Senate Minority Leader Charles SchumerCharles (Chuck) Ellis SchumerOvernight Health Care: Trump officials making changes to drug pricing proposal | House panel advances flavored e-cig ban | Senators press FDA tobacco chief on vaping ban Chad Wolf becomes acting DHS secretary Schumer blocks drug pricing measure during Senate fight, seeking larger action MORE (D-N.Y.) on Wednesday blasted President TrumpDonald John TrumpTrump reversed course on flavored e-cigarette ban over fear of job losses: report Trump to award National Medal of Arts to actor Jon Voight Sondland notified Trump officials of investigation push ahead of Ukraine call: report MORE, saying he threw a “temper tantrum” in their dramatic televised White House meeting the day before and urging Senate Majority Leader Mitch McConnellAddison (Mitch) Mitchell McConnellLawmakers skeptical of progress on spending deal as wall battle looms Impeachment battle looms over must-pass defense bill 'Saturday Night Live' presents Trump impeachment hearings with 'pizzazz' of soap opera MORE (R-Ky.) to walk him back. 

“It is difficult, if nearly impossible, to negotiate with a president in front of the press who peddles such blatant and dangerous falsehoods. And because Leader Pelosi and I simply didn't go along with him, President Trump threw a temper tantrum and promised to shut the government unless he got what he wanted,” Schumer said from the Senate floor.

Schumer and House Minority Leader Nancy PelosiNancy PelosiSchumer calls on Trump to testify as part of impeachment inquiry Sunday shows — Spotlight shifts to Sondland ahead of impeachment inquiry testimony Perception won't be reality, once AI can manipulate what we see MORE (D-Calif.) battled angrily with Trump over the U.S.-Mexico border wall during the Oval Office meeting, during which the president said he would take the “mantle” for a partial government shutdown.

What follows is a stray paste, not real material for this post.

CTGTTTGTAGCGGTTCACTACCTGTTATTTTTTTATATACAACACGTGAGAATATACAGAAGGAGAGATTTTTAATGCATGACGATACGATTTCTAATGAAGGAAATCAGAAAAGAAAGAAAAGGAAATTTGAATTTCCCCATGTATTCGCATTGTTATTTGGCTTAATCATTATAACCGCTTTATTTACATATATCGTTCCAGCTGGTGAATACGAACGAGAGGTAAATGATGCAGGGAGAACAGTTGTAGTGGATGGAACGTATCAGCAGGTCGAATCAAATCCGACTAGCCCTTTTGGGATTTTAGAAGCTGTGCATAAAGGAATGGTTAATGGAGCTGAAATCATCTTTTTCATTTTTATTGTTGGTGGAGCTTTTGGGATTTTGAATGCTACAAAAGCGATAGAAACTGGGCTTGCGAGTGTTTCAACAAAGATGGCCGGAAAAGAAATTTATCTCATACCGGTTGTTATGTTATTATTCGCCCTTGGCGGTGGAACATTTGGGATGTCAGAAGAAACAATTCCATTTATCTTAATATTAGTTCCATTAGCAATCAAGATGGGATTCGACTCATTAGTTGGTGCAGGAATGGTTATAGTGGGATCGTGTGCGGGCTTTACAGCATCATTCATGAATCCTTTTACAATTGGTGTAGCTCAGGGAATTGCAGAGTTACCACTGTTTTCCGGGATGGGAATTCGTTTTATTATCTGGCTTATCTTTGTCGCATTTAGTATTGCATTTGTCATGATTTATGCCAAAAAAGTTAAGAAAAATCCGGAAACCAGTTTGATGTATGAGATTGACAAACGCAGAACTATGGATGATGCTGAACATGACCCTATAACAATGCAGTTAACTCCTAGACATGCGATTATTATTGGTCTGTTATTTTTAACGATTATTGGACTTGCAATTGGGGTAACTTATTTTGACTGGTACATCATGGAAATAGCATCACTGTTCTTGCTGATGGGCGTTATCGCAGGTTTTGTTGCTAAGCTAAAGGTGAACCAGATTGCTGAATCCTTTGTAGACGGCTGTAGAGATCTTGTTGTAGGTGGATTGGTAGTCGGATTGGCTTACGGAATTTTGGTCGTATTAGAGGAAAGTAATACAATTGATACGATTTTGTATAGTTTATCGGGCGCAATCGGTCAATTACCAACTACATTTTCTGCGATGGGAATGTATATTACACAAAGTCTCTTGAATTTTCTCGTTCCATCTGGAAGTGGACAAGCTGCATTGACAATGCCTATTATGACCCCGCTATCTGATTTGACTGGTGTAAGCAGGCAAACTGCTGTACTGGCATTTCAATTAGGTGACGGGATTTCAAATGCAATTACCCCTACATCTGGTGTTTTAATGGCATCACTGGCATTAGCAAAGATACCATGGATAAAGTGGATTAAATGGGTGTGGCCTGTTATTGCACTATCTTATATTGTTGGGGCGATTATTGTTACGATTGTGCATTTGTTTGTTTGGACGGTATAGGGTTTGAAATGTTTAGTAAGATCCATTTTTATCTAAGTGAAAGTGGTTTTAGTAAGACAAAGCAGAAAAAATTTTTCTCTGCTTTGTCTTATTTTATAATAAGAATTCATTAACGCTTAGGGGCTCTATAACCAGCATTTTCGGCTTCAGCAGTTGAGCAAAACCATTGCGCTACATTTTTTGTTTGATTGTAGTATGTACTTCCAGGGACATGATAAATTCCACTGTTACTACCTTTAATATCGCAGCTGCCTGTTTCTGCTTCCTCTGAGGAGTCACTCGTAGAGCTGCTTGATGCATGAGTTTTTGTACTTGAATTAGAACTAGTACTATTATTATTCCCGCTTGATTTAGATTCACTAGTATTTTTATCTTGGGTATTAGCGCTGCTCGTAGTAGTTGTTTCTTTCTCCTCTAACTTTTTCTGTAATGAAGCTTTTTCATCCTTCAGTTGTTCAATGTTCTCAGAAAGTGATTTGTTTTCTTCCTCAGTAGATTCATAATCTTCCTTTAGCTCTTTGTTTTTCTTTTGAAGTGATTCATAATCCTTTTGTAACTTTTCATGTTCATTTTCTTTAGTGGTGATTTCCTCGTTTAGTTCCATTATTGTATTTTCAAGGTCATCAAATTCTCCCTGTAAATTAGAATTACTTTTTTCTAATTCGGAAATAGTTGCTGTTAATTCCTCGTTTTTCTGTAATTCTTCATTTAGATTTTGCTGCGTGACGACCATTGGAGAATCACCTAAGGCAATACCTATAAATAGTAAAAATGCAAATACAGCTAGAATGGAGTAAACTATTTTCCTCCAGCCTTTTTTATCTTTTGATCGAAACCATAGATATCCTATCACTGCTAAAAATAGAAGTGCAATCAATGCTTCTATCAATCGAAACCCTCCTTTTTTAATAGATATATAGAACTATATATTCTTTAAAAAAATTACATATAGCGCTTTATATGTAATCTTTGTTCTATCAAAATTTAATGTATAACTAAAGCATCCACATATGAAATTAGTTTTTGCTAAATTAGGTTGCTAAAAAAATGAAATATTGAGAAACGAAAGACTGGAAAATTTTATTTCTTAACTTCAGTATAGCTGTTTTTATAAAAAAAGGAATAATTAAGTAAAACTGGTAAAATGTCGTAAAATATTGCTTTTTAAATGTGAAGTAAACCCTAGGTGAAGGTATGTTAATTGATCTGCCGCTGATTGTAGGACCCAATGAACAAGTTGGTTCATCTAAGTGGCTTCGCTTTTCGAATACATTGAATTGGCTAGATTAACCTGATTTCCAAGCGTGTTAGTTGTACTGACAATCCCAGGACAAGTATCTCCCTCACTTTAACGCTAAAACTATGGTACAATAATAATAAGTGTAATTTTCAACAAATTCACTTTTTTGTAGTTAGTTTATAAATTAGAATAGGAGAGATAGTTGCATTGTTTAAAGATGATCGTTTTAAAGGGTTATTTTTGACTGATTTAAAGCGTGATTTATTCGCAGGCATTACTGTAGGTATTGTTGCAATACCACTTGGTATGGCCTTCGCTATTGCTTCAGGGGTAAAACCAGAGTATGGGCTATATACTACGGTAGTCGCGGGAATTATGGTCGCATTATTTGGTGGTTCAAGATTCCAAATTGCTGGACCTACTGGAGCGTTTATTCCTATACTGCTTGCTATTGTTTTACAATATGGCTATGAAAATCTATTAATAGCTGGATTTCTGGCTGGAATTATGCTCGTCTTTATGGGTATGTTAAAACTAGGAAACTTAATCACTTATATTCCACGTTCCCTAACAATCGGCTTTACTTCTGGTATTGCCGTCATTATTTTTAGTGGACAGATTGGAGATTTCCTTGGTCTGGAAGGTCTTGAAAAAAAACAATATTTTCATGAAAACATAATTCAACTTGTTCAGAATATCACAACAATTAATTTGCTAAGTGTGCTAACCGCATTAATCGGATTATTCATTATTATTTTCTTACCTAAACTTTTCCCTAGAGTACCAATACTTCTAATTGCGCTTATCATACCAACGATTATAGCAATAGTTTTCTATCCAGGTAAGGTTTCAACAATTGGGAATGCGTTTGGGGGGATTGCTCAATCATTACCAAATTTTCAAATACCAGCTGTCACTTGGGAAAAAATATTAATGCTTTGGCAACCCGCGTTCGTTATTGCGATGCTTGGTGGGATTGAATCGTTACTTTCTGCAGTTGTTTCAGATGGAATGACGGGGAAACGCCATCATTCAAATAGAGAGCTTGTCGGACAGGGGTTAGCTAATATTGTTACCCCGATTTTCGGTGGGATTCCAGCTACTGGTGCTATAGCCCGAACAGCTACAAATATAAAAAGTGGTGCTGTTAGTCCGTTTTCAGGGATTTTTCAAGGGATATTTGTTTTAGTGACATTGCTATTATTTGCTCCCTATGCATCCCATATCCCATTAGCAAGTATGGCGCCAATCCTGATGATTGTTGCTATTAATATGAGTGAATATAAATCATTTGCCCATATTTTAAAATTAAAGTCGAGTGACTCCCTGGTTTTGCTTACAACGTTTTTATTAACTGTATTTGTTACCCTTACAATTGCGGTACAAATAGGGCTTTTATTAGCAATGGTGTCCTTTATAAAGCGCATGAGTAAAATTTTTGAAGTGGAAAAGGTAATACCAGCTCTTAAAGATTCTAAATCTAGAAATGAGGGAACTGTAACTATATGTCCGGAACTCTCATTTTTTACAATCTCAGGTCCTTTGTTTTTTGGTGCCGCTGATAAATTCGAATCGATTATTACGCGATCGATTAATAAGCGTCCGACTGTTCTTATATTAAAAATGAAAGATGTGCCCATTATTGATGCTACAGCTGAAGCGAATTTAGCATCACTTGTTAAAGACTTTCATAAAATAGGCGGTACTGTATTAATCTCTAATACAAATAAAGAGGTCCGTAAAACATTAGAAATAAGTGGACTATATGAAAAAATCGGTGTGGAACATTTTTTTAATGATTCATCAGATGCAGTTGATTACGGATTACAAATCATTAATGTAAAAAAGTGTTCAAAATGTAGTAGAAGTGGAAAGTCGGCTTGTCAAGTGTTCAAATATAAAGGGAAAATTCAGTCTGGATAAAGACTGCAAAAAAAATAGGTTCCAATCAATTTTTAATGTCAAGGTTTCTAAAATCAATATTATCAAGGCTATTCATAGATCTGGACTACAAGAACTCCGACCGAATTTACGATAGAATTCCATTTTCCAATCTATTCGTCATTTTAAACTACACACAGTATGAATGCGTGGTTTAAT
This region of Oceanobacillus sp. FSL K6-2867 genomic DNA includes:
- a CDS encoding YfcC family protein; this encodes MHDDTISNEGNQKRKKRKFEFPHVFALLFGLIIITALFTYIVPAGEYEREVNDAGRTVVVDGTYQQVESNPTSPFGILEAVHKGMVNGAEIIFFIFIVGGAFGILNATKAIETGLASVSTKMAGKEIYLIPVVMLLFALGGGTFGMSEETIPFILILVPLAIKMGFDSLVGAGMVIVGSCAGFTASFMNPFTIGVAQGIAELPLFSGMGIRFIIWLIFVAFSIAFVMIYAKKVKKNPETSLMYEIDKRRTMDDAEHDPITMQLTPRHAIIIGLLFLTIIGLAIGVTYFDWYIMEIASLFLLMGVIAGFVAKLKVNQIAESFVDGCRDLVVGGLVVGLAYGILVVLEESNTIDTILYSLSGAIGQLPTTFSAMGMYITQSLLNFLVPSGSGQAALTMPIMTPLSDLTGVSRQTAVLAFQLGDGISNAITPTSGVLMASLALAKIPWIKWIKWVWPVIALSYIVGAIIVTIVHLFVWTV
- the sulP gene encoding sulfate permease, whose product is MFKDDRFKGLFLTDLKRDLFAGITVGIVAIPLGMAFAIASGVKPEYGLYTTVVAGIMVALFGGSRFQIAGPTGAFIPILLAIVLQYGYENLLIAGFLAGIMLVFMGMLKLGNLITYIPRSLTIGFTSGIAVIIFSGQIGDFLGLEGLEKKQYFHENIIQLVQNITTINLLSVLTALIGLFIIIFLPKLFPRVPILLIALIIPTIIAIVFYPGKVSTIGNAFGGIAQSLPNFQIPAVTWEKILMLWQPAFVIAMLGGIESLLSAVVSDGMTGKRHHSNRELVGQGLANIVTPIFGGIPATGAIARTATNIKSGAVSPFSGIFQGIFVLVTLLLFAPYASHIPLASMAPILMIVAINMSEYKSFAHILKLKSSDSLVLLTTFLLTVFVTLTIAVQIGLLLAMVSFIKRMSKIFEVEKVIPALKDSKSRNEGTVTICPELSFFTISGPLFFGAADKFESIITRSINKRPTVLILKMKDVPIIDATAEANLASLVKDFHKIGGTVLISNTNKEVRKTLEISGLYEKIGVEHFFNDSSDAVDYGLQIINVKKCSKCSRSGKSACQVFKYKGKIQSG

Schumer called Trump’s remarks “astounding” and accused him of trying to “hold parts of the government hostage” over the border wall, accusing his advisers of keeping him in a “cocoon” of false information.

“We had to puncture that cocoon, and he threw a tamper tantrum because of it. ... The president's advisers should have been telling the president the truth all the long. And too many, unfortunately, of my Republican colleagues here in the Senate and in the House seem too afraid to tell the president when he's wrong,” Schumer said. 

Both sides remain far apart over funding for the border, with Tuesday’s White House showdown increasing the chances of a partial government shutdown. Trump and Republicans are demanding $5 billion for the border, while Democrats say $1.3 billion is their cap. 

Schumer added on Wednesday that Trump should accept their offer because, even if there is a partial shutdown, Democrats will take over the House on Jan. 3 and pass their preferred funding bill.

“For whatever it’s worth to him, [it’s] better to solve this now because you’re going to be stuck with it two weeks from now after an unfortunate government shutdown caused by your president if you don’t act now,” Schumer said, adding that Republicans should “help pull the president back from the brink.”

Schumer pointed to McConnell specifically, saying he didn’t make a “peep” about government funding during his speech from the Senate floor on Wednesday.  

“Leader McConnell says he doesn’t want a shutdown, but he refuses to engage with the president to tell him what’s transparently obvious to everyone else. There will be no additional money for the wall,” Schumer said.


He added that McConnell had an “obligation” to “help persuade the president” to accept one of the Democratic offers.

“The idea that Sen. McConnell has nothing to do with appropriations as majority leader of the Senate who still is on that committee does not withstand the slightest scrutiny,” Schumer said.

McConnell, speaking to reporters after the meeting, warned against a partial shutdown of the government.

“I hope that’s not where we end up. I understand it was a rather spirited meeting,” McConnell told reporters when asked by reporters about Trump’s threat.

He added that a partial shutdown would be a political mistake for both parties.

“One thing I think is pretty clear no matter who precipitates the government shutdown is, the American people don’t like it,” he said.